• Standing in line
    • In pain
“Mini’s” are most beneficial for people who elicit the relaxation response on a regular basis. However, they can make anyone feel refreshed, calmer, and better able to concentrate.

The basic method for doing a “Mini” is quite simple:

Put your hand just below your navel. Take a deep breath, bringing the air in through your nose and through your mouth. You should feel your stomach rising about an inch as you breathe in, and falling about an inch as you breathe out. This is diaphragmatic breathing. If this is difficult for you, lie on your back or on your stomach, where you will be more aware of your breathing pattern. Remember to relax your stomach muscles.

Deep Breathing to Fight Stress

What is deep breathing?

Deep breathing is a relaxation technique that can be self-taught. Deep breathing releases tension from the body and clears the mind, improving both physical and mental wellness. We tend to breathe shallowly or even hold our breath when we are feeling anxious. Sometimes we are not even aware of it. Shallow breathing limits your oxygen intake and adds further stress to your body. Breathing exercises can help to reduce this stress.

How to practice deep breathing

The key to deep breathing is to breathe deeply from the abdomen, getting as much air as possible into your lungs. When you take deep breaths from the abdomen, rather than shallow breaths from your upper chest, you inhale more oxygen. The more oxygen you get, the less tense, short of breath, and anxious you feel. This kind of breathing is called diaphragmatic breathing. It means to breathe from the depths of your belly, rather than from your chest and nose.

Guided Imagery to Fight Stress

Simple relaxation technique

Guided imagery is a convenient and simple relaxation technique that can help you quickly and easily manage stress and reduce tension in your body. It is virtually as easy as indulging in a vivid daydream and, with practice, this technique can help you to ease the tension and stress that you feel. When used as a relaxation technique, guided imagery involves imagining a scene in which you feel at peace, free to let go of all tension and anxiety. Choose whatever setting is most calming to you, whether a tropical beach, a favorite childhood spot, a therapist’s chair, or a quiet place in the woods.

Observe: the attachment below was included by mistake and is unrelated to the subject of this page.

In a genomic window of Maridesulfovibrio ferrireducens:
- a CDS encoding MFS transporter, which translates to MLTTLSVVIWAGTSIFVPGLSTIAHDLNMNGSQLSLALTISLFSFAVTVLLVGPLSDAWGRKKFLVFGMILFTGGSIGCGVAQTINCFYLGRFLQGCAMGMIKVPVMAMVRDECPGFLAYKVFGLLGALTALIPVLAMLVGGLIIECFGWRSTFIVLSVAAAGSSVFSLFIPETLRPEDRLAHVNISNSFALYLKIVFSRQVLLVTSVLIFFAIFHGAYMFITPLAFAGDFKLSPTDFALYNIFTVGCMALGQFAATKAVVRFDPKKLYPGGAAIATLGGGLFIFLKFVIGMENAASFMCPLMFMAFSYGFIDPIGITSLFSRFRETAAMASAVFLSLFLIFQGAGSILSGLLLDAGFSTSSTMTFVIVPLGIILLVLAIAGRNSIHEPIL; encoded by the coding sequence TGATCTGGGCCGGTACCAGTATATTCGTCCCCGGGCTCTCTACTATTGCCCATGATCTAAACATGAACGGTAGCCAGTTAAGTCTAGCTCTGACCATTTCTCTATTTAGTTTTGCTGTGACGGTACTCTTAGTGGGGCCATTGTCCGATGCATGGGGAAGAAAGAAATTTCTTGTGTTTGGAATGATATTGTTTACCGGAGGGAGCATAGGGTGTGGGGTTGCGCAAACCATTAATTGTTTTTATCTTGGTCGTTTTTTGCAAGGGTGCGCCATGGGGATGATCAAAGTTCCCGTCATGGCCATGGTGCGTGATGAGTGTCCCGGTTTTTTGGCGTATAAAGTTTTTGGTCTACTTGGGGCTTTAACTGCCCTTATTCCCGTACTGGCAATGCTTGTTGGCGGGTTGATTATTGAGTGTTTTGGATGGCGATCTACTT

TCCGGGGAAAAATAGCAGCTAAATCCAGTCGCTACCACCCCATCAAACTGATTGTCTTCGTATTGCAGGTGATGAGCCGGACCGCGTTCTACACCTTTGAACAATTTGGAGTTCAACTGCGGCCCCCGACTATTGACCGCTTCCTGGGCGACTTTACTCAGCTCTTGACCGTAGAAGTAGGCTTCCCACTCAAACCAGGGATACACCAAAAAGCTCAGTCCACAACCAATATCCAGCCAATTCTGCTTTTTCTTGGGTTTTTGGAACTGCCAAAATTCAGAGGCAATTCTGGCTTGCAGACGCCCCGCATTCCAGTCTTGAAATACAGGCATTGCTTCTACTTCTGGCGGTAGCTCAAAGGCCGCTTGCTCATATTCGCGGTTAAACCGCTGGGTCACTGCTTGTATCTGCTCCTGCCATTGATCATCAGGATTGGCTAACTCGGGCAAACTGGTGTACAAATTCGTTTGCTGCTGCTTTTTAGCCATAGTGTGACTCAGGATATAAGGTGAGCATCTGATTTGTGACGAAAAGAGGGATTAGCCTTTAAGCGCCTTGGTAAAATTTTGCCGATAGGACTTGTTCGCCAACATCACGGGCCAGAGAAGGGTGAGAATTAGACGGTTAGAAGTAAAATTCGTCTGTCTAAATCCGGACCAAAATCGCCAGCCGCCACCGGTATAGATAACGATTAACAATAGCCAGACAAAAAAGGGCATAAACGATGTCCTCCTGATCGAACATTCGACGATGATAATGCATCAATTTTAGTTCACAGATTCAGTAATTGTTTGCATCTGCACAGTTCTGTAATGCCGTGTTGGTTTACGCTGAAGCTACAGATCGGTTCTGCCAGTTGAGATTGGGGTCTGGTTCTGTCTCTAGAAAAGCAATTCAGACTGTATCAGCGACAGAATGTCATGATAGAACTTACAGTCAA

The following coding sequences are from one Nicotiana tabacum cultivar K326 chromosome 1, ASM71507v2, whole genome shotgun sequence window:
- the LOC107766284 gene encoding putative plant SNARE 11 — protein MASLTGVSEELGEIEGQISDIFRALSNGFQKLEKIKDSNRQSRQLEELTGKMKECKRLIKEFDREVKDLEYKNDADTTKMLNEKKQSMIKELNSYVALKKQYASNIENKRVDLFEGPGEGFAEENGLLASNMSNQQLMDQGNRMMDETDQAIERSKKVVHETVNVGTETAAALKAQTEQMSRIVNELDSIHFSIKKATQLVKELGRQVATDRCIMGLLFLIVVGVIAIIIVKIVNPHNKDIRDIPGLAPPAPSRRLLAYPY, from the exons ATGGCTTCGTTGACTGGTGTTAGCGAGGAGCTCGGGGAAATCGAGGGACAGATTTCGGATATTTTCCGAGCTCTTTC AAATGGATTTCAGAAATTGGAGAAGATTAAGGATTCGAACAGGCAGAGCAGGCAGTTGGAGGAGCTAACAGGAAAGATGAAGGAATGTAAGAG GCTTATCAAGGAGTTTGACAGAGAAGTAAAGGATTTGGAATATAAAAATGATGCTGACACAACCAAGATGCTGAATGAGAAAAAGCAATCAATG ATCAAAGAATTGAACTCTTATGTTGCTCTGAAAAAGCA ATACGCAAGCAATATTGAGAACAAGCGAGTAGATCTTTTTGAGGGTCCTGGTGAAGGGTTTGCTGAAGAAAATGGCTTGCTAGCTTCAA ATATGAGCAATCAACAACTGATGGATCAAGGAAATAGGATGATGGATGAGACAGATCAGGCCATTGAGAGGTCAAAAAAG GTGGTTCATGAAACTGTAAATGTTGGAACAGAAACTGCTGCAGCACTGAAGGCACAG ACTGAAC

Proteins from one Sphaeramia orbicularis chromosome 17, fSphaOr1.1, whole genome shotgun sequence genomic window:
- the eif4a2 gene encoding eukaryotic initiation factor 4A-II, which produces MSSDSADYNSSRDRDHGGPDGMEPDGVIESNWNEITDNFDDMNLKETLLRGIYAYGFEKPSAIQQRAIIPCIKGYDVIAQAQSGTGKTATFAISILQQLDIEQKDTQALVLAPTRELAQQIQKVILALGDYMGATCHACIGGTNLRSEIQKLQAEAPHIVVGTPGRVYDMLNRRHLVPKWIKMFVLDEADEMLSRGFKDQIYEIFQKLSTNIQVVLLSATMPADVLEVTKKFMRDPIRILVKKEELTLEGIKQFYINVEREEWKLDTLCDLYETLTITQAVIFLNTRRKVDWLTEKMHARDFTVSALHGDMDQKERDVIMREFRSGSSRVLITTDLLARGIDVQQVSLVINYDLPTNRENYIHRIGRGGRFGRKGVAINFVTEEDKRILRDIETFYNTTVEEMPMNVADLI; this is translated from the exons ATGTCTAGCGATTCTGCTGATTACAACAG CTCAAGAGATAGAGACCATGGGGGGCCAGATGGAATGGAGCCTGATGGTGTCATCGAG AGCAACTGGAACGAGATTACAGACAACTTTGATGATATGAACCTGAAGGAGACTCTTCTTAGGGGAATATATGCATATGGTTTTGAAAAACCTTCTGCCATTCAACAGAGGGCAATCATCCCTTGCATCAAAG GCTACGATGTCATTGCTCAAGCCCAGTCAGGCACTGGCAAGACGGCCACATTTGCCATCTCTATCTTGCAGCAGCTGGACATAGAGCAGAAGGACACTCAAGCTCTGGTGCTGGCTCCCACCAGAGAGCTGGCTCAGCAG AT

Here’s how to get started with guided imagery:

  • Get into a comfortable position.
  • Once you get to a relaxed state, begin to envision yourself in the midst of the most relaxing environment you can imagine.
  • As you imagine your scene, try to involve all of your senses.
  • Stay here for as long as you like. Enjoy your surroundings and let yourself be far from what stresses you.

Self Massage to Fight Stress

Benefits of a self massage

Getting a massage provides deep relaxation, and as the muscles in your body relax, so does your overstressed mind. There are many simple self-massage techniques you can use to relax and release stress.

Self-Massage techniques:

Scalp Soother – Place your thumbs behind your ears while spreading your fingers on top of your head. Move your scalp back and forth slightly by making circles with your fingertips for 15-20 seconds.

Easy on the Eyes – Close your eyes and place your ring fingers directly under your eyebrows, near the bridge of your nose. Slowly increase the pressure for 5-10 seconds, then gently release. Repeat 2-3 times.

Sinus Pressure Relief – Place your fingertips at the bridge of your nose. Slowly slide your fingers down your nose and across the top of your cheekbones to the outside of your eyes. Repeat 3-4 times.

Shoulder Tension Relief – Reach one arm across the front of your body to your opposite shoulder. Using a circular motion, press firmly on the muscle above your shoulder blade. Repeat on the other side.